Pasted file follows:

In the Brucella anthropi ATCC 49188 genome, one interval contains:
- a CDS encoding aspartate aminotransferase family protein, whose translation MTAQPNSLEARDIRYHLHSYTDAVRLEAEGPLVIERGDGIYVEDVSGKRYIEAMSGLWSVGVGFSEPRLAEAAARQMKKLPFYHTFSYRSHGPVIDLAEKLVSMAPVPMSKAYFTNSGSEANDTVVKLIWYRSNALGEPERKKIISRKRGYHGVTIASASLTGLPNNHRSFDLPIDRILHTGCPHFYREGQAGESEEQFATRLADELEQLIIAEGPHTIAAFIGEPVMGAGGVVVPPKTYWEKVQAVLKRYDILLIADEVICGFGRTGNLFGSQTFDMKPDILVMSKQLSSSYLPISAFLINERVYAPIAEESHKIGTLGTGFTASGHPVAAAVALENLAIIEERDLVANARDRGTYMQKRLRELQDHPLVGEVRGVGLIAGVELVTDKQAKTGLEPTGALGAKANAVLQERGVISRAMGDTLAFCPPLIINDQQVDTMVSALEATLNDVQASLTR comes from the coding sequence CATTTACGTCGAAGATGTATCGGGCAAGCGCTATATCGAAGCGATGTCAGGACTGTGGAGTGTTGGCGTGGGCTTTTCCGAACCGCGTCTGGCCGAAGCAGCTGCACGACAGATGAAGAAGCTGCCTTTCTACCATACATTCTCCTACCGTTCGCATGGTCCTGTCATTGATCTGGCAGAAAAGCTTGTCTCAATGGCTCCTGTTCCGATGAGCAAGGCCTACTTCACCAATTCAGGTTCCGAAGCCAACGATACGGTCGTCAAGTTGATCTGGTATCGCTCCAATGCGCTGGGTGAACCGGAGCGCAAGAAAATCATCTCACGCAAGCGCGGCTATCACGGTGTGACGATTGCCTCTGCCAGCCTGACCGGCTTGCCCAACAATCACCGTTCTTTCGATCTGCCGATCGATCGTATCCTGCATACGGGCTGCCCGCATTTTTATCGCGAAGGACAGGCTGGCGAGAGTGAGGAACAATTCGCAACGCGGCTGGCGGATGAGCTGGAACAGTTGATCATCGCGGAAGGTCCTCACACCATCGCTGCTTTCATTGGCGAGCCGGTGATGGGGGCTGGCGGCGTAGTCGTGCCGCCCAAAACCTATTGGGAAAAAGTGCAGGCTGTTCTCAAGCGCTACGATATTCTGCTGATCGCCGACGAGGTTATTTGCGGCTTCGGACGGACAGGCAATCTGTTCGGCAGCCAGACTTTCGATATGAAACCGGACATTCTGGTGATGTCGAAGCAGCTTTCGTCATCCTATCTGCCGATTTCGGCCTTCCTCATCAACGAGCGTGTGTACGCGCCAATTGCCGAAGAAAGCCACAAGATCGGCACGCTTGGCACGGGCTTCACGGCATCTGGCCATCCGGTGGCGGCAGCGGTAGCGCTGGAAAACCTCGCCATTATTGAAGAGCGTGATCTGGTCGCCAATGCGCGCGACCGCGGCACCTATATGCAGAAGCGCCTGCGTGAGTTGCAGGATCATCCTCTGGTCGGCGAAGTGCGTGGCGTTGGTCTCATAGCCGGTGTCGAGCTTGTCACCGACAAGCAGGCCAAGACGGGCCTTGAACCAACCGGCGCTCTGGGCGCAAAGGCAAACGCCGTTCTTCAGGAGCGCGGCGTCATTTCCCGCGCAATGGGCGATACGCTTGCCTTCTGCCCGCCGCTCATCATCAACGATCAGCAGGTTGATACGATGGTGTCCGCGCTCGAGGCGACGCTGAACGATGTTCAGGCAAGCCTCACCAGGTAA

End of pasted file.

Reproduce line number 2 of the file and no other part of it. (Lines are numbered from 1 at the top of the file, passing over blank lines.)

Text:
- a CDS encoding aspartate aminotransferase family protein, whose translation MTAQPNSLEARDIRYHLHSYTDAVRLEAEGPLVIERGDGIYVEDVSGKRYIEAMSGLWSVGVGFSEPRLAEAAARQMKKLPFYHTFSYRSHGPVIDLAEKLVSMAPVPMSKAYFTNSGSEANDTVVKLIWYRSNALGEPERKKIISRKRGYHGVTIASASLTGLPNNHRSFDLPIDRILHTGCPHFYREGQAGESEEQFATRLADELEQLIIAEGPHTIAAFIGEPVMGAGGVVVPPKTYWEKVQAVLKRYDILLIADEVICGFGRTGNLFGSQTFDMKPDILVMSKQLSSSYLPISAFLINERVYAPIAEESHKIGTLGTGFTASGHPVAAAVALENLAIIEERDLVANARDRGTYMQKRLRELQDHPLVGEVRGVGLIAGVELVTDKQAKTGLEPTGALGAKANAVLQERGVISRAMGDTLAFCPPLIINDQQVDTMVSALEATLNDVQASLTR comes from the coding sequence CATTTACGTCGAAGATGTATCGGGCAAGCGCTATATCGAAGCGATGTCAGGACTGTGGAGTGTTGGCGTGGGCTTTTCCGAACCGCGTCTGGCCGAAGCAGCTGCACGACAGATGAAGAAGCTGCCTTTCTACCATACATTCTCCTACCGTTCGCATGGTCCTGTCATTGATCTGGCAGAAAAGCTTGTCTCAATGGCTCCTGTTCCGATGAGCAAGGCCTACTTCACCAATTCAGGTTCCGAAGCCAACGATACGGTCGTCAAGTTGATCTGGTATCGCTCCAATGCGCTGGGTGAACCGGAGCGCAAGAAAATCATCTCACGCAAGCGCGGCTATCACGGTGTGACGATTGCCTCTGCCAGCCTGACCGGCTTGCCCAACAATCACCGTTCTTTCGATCTGCCGATCGATCGTATCCTGCATACGGGCTGCCCGCATTTTTATCGCGAAGGACAGGCTGGCGAGAGTGAGGAACAATTCGCAACGCGGCTGGCGGATGAGCTGGAACAGTTGATCATCGCGGAAGGTCCTCACACCATCGCTGCTTTCATTGGCGAGCCGGTGATGGGGGCTGGCGGCGTAGTCGTGCCGCCCAAAACCTATTGGGAAAAAGTGCAGGCTGTTCTCAAGCGCTACGATATTCTGCTGATCGCCGACGAGGTTATTTGCGGCTTCGGACGGACAGGCAATCTGTTCGGCAGCCAGACTTTCGATATGAAACCGGACATTCTGGTGATGTCGAAGCAGCTTTCGTCATCCTATCTGCCGATTTCGGCCTTCCTCATCAACGAGCGTGTGTACGCGCCAATTGCCGAAGAAAGCCACAAGATCGGCACGCTTGGCACGGGCTTCACGGCATCTGGCCATCCGGTGGCGGCAGCGGTAGCGCTGGAAAACCTCGCCATTATTGAAGAGCGTGATCTGGTCGCCAATGCGCGCGACCGCGGCACCTATATGCAGAAGCGCCTGCGTGAGTTGCAGGATCATCCTCTGGTCGGCGAAGTGCGTGGCGTTGGTCTCATAGCCGGTGTCGAGCTTGTCACCGACAAGCAGGCCAAGACGGGCCTTGAACCAACCGGCGCTCTGGGCGCAAAGGCAAACGCCGTTCTTCAGGAGCGCGGCGTCATTTCCCGCGCAATGGGCGATACGCTTGCCTTCTGCCCGCCGCTCATCATCAACGATCAGCAGGTTGATACGATGGTGTCCGCGCTCGAGGCGACGCTGAACGATGTTCAGGCAAGCCTCACCAGGTAA